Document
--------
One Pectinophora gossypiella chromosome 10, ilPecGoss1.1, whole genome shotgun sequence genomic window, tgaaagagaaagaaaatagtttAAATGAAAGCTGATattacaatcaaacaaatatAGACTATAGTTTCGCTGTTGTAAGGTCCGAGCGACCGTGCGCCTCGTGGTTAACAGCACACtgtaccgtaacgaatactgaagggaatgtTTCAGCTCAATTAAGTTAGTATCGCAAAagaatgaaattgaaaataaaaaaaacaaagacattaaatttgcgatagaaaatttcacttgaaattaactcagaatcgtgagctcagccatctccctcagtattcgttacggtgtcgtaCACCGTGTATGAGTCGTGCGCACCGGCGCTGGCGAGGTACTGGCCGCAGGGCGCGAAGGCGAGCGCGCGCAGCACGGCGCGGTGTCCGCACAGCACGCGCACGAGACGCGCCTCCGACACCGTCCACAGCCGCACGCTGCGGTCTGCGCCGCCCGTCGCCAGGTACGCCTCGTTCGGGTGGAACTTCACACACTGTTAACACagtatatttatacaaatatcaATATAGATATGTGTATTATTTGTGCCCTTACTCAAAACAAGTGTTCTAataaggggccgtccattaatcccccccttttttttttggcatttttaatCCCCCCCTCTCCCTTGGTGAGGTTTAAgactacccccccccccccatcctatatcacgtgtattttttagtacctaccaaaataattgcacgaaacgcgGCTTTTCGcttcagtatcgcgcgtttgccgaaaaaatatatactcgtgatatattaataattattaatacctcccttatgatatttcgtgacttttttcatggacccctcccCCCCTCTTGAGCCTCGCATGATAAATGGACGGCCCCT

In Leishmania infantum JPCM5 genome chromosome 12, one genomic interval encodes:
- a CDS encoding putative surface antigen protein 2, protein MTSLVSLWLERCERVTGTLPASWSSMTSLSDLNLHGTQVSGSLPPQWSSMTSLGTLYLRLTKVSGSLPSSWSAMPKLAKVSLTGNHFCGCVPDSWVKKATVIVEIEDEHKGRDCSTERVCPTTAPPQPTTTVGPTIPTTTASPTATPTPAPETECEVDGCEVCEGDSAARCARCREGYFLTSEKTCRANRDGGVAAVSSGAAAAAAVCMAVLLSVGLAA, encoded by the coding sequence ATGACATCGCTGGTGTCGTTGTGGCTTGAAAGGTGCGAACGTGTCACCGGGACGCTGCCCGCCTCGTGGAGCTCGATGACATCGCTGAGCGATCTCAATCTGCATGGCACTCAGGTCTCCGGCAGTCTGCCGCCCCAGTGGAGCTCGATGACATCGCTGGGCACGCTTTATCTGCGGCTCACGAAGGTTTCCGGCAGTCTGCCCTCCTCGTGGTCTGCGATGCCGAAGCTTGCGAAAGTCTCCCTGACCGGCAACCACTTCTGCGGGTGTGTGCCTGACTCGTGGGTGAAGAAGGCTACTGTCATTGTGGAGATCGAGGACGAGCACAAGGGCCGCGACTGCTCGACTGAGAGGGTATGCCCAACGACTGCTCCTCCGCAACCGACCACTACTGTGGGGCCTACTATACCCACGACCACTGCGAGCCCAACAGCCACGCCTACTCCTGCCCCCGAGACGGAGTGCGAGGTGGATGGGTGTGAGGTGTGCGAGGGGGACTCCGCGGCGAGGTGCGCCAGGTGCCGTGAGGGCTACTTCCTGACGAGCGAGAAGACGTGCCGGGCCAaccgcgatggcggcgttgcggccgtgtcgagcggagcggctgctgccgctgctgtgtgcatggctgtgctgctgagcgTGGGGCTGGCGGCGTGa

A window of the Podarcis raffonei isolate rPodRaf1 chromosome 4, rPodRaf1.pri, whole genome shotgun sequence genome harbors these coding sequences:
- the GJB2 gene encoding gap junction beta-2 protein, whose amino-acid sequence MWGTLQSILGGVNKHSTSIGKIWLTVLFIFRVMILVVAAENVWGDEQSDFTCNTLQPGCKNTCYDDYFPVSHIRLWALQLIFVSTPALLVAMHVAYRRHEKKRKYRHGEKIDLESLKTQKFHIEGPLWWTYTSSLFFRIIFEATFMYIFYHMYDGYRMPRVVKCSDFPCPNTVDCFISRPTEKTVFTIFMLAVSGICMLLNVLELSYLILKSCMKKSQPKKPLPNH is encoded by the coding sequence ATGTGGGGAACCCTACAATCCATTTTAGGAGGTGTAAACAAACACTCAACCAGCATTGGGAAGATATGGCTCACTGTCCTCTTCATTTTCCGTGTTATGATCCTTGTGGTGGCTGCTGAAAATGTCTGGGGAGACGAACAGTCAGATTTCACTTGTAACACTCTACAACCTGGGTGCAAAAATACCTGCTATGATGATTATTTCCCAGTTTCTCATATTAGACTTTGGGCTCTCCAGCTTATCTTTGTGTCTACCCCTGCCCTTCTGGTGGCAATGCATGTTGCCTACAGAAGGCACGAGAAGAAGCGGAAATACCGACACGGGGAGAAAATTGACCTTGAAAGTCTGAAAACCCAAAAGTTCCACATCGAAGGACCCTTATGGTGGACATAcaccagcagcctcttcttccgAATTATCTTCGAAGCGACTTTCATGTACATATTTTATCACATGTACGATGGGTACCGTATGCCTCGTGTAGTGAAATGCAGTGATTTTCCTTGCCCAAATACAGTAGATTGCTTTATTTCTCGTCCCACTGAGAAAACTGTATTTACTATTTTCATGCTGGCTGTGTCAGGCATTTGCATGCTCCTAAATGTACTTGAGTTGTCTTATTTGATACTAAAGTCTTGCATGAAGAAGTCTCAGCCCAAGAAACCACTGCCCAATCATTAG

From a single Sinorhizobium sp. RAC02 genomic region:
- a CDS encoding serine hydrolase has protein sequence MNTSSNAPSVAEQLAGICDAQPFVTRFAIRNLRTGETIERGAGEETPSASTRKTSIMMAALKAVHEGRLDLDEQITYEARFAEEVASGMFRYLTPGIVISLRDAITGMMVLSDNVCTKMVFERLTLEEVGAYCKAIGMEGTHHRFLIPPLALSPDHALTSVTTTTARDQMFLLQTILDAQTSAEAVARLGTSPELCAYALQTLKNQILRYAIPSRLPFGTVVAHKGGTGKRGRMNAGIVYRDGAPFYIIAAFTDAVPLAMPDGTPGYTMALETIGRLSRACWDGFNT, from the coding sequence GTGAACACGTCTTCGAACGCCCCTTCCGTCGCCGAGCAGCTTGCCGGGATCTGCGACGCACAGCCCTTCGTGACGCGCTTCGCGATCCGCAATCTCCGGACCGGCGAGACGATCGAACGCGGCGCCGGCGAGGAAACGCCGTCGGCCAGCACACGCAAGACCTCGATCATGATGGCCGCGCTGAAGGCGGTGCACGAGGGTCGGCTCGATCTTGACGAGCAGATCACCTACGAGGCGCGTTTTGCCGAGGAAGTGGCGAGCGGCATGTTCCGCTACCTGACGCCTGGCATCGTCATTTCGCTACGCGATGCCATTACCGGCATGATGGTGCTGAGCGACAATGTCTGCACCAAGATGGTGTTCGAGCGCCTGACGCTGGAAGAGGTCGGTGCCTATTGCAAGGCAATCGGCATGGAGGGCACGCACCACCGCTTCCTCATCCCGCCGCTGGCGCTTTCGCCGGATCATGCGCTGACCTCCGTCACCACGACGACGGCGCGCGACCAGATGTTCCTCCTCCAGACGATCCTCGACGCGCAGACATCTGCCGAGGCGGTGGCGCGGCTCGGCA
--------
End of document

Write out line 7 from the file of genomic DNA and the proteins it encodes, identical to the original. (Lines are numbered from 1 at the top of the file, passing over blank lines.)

- a CDS encoding serine hydrolase has protein sequence MNTSSNAPSVAEQLAGICDAQPFVTRFAIRNLRTGETIERGAGEETPSASTRKTSIMMAALKAVHEGRLDLDEQITYEARFAEEVASGMFRYLTPGIVISLRDAITGMMVLSDNVCTKMVFERLTLEEVGAYCKAIGMEGTHHRFLIPPLALSPDHALTSVTTTTARDQMFLLQTILDAQTSAEAVARLGTSPELCAYALQTLKNQILRYAIPSRLPFGTVVAHKGGTGKRGRMNAGIVYRDGAPFYIIAAFTDAVPLAMPDGTPGYTMALETIGRLSRACWDGFNT, from the coding sequence GTGAACACGTCTTCGAACGCCCCTTCCGTCGCCGAGCAGCTTGCCGGGATCTGCGACGCACAGCCCTTCGTGACGCGCTTCGCGATCCGCAATCTCCGGACCGGCGAGACGATCGAACGCGGCGCCGGCGAGGAAACGCCGTCGGCCAGCACACGCAAGACCTCGATCATGATGGCCGCGCTGAAGGCGGTGCACGAGGGTCGGCTCGATCTTGACGAGCAGATCACCTACGAGGCGCGTTTTGCCGAGGAAGTGGCGAGCGGCATGTTCCGCTACCTGACGCCTGGCATCGTCATTTCGCTACGCGATGCCATTACCGGCATGATGGTGCTGAGCGACAATGTCTGCACCAAGATGGTGTTCGAGCGCCTGACGCTGGAAGAGGTCGGTGCCTATTGCAAGGCAATCGGCATGGAGGGCACGCACCACCGCTTCCTCATCCCGCCGCTGGCGCTTTCGCCGGATCATGCGCTGACCTCCGTCACCACGACGACGGCGCGCGACCAGATGTTCCTCCTCCAGACGATCCTCGACGCGCAGACATCTGCCGAGGCGGTGGCGCGGCTCGGCA